This month the Metropolitan Museum of Art here in New York City brings us "Playing with Pictures: The Art of Victorian Photocollage," a small exhibit neatly tucked behind the 18th and 19th century European paintings that showcases photocollage art by Victorian women.  The works displayed are taken from personal photo albums, are untitled, and were never meant for display at all.  In fact, they were created for the very opposite.  These were beautiful, crafty, and very elaborate inside jokes for the creator and her very small, very specific and closed circle of friends.  The artists are nearly all British, and uniformly aristocratic.  Their albums are of a very particular time and place-- the country-house-in-England party circuit of the 1860s and 1870s, the two decades after Andre Disdere's invention of the carte-de-visite process (a photo technique that produced small, cheap multiples of a portrait) launched a "cardomania" craze.  At the same time, what these women did with the now-easily-available photographs of friends and celebs alike doesn't seem so outdated-- they cut them out, arranged them, put their friends in funny situations, put their crushes where they could look at 'em.  Oh, the mutton chops on that Prince Albert Edward!  Think 19th century Burn Book, but less girl on girl crime.  

All Burn Books aside, the water color and photograph collages exhibited in "Playing with Pictures"  were made by dexterous, capable, and clever hands.  Mass-produced images of friends, husbands, the socially important, the royal, all were cut up and pasted into watercolor scenes both realistic and wildly strange.  As museum literature points out, early 20th century avant-gardes, men like Pablo Picasso and George Braques, are credited for the debut of collage as a serious art form.  While Picasso almost certainly never saw these albums or ones like them, their pages not only precede modernist and surrealist collage, they also show comparable wit, and enthusiasm for the subversive.  Georgina Berkely carefully pastes an acquaintance's tiny head on a gentleman's cane.  The saucy Mary Georgiana Caroline, Lady Filmer plays with scale and with hearts by placing a very large and sexy Prince Albert Edward in the center of her living room, and a very small Lord Filmer in the corner with the dog.  And the enlarged images of gentile lady heads on ducks swimming in a pond that flank the exhibits entrance are as freaky as anything Dali ever dreamed up.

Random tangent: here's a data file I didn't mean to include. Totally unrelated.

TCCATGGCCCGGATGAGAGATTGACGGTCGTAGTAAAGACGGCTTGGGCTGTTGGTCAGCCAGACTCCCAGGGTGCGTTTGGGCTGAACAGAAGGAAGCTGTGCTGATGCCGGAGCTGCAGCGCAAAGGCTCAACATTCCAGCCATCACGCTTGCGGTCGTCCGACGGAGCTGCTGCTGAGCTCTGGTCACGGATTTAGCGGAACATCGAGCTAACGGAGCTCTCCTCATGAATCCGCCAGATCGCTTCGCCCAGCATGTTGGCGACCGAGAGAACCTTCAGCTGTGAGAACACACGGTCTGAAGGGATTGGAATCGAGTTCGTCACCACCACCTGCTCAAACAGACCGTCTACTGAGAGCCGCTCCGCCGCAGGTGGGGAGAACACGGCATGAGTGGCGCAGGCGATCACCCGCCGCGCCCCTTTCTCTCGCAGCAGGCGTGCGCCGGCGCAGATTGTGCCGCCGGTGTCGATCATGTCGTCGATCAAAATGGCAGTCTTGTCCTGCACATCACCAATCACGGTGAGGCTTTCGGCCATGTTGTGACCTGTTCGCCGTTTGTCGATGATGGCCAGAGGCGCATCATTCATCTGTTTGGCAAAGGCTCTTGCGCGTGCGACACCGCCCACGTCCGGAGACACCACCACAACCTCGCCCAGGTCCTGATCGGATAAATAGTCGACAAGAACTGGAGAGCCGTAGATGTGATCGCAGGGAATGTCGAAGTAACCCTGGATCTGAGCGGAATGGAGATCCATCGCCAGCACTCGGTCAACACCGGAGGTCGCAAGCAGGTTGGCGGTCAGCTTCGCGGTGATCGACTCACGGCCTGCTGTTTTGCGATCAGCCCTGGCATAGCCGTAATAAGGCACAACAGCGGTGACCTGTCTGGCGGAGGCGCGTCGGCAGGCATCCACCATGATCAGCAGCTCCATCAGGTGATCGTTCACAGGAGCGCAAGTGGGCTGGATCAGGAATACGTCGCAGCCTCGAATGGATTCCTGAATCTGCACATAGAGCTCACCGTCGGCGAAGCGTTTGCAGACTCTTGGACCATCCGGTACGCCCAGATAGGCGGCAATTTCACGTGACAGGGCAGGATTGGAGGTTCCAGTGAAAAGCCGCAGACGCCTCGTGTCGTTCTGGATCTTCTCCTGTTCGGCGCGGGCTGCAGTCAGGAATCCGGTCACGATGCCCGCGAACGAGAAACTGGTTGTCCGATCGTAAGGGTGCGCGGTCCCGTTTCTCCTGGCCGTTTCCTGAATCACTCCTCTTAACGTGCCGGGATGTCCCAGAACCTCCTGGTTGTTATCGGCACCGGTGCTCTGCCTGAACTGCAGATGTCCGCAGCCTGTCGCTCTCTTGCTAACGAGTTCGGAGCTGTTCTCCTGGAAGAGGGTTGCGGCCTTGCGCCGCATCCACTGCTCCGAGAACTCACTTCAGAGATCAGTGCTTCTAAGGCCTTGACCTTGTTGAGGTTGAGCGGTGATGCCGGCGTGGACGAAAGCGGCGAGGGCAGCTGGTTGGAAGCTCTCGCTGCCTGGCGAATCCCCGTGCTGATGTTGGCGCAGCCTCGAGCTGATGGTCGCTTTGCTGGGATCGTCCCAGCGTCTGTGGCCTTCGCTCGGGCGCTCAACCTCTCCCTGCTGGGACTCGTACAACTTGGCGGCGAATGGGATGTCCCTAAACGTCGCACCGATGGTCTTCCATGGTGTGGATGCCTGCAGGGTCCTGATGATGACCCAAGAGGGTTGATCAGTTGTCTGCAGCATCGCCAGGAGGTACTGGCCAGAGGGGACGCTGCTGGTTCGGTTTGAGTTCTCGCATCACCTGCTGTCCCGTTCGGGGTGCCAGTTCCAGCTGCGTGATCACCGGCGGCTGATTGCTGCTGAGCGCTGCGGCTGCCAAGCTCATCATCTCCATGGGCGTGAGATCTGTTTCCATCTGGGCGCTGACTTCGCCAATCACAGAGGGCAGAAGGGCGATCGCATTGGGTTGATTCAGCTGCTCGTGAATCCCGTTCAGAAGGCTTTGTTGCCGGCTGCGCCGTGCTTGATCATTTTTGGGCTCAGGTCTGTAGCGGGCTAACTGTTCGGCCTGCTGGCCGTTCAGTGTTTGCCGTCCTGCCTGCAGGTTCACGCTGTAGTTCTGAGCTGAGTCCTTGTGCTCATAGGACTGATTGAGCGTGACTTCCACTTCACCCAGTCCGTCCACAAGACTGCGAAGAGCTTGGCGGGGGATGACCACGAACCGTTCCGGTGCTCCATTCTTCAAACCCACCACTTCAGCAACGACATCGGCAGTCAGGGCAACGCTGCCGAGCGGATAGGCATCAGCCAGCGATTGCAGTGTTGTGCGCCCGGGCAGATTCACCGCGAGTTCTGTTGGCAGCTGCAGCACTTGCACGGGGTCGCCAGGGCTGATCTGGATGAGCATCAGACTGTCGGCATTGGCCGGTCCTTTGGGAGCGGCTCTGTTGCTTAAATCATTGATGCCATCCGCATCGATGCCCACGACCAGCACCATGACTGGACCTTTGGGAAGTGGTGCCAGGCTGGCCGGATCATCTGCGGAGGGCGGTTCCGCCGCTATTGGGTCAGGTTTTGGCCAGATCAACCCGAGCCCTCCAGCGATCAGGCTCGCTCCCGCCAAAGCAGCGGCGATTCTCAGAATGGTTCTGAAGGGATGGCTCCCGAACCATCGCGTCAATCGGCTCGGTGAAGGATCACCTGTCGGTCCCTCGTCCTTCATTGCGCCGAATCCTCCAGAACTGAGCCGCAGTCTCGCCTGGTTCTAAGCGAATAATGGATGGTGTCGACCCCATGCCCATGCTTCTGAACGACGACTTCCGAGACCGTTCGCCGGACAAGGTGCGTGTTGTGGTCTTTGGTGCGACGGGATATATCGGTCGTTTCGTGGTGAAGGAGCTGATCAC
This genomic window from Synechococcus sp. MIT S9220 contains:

"Playing with Pictures: The Art of Victorian Photocollage" is on display at the Metropolitan Museum of Art now through May 9th.  As New York Times art critic Roberta Smith wrote earlier this month, it's "seemingly modest, almost scattered, yet strangely reverberant,"  cause decades after the Guerilla Girls first asked the question, it seems like the majority of women are still naked when they get into the Met.

Photo Courtesy of the Metropolitan Museum of Art

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The opinions expressed on the BUST blog are those of the authors themselves and do not necessarily reflect the position of BUST Magazine or its staff.


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